Haspel promises not to resume ‘enhanced’ interrogation at CIA

According to the excerpts from her testimony, Haspel plans to tell the Senate Intelligence Committee on Wednesday morning that she understands that many people would like to know her views on the interrogation techniques, which were instituted after the terrorist attacks of Sept. 11, 2001.

Her actual opinion, however, isn’t included in the excerpts, but in them, she promises, “clearly and without reservation, that under my leadership CIA will not restart such a detention and interrogation program.”

It wasn’t clear Tuesday night whether Haspel would go into detail about her role in the controversial program during the public part of Wednesday’s hearing. She is also scheduled to testify before the committee in a closed session.

Haspel promises not to resume ‘enhanced’ interrogation at CIA
Haspel promises not to resume ‘enhanced’ interrogation at CIA

Concern about Haspel’s involvement in “enhanced” interrogation came close to spiking her nomination on Friday, when she broached the idea of withdrawing her nomination over concerns that reopening the debate over the program could damage the CIA.

Haspel decided to go ahead after she spoke with Trump by phone and after White House officials went to CIA headquarters in Langley, Virginia, to reassure her that she had their support, two U.S. officials said.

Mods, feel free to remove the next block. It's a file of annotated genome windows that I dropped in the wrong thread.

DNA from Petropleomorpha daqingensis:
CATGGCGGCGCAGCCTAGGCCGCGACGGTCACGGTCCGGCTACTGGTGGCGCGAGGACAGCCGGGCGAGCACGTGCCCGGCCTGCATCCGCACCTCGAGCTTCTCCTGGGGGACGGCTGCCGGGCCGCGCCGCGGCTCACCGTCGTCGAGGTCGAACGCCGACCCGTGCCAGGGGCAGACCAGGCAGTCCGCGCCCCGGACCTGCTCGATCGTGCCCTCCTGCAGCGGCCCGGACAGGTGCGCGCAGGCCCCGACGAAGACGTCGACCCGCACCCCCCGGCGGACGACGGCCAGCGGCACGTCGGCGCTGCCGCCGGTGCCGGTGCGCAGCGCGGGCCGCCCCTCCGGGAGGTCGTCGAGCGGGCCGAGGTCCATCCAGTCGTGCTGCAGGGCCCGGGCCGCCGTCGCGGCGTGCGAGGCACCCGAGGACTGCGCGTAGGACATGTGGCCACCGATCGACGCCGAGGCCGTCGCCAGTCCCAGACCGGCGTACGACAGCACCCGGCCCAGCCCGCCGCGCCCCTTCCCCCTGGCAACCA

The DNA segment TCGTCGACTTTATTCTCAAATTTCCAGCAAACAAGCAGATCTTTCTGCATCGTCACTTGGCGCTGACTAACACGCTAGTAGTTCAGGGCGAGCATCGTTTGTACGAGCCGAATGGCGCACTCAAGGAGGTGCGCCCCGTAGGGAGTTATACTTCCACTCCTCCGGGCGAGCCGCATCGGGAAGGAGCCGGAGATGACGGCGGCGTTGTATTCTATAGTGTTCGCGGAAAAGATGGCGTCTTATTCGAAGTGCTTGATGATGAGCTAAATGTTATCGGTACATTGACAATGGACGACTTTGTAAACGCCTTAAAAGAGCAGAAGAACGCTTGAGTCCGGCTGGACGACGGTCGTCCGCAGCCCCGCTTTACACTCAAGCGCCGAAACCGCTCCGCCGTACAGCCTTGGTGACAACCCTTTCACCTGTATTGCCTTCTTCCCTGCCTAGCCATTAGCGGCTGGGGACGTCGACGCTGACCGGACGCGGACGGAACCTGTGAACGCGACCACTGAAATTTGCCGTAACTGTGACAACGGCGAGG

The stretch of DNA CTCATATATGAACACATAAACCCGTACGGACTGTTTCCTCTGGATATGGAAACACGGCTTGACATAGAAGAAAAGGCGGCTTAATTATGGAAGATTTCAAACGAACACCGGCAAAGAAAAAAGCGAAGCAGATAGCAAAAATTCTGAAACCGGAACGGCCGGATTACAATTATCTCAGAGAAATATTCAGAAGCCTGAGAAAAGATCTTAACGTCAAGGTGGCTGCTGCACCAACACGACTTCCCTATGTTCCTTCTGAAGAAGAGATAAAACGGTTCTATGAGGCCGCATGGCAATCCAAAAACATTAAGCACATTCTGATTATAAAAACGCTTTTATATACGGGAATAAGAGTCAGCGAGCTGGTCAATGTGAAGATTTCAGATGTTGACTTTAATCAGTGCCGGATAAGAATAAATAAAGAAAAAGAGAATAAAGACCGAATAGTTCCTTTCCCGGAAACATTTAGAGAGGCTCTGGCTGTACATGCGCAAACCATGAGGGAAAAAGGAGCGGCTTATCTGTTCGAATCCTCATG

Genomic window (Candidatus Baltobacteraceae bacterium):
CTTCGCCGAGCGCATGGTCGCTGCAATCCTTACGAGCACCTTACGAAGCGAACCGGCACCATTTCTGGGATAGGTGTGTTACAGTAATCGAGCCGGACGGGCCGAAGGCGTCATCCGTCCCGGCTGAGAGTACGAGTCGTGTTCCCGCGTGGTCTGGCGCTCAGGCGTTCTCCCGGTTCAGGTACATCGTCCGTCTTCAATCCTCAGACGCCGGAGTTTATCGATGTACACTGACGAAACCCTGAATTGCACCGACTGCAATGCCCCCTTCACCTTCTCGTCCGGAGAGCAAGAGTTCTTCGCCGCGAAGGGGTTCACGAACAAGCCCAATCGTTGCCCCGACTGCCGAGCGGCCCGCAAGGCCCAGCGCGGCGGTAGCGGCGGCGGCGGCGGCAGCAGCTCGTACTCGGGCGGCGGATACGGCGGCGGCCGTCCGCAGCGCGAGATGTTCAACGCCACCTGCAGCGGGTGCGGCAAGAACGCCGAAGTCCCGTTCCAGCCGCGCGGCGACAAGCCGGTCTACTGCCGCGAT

Trump reiterated his support for Haspel early Tuesday on Twitter, specifically hailing her as a leader who would be “tough on terror.”

Gina Haspel, my highly respected nominee to lead the CIA, is being praised for the fact that she has been, and alway will be, TOUGH ON TERROR! This is a woman who has been a leader wherever she has gone. The CIA wants her to lead them into America’s bright and glorious future!

— Donald J. Trump (@realDonaldTrump) May 8, 2018

If she is confirmed, Haspel would be the first woman to lead the CIA on a permanent basis. In the excerpts from her prepared remarks, she plans to say that she is proud of the work she has done over the years “to break down those barriers.”

“It is not my way to trumpet the fact that I am a woman up for the top job, but I would be remiss in not remarking on it — not least because of the outpouring of support from young women at CIA who consider it a good sign for their own prospects,” she plans to say.

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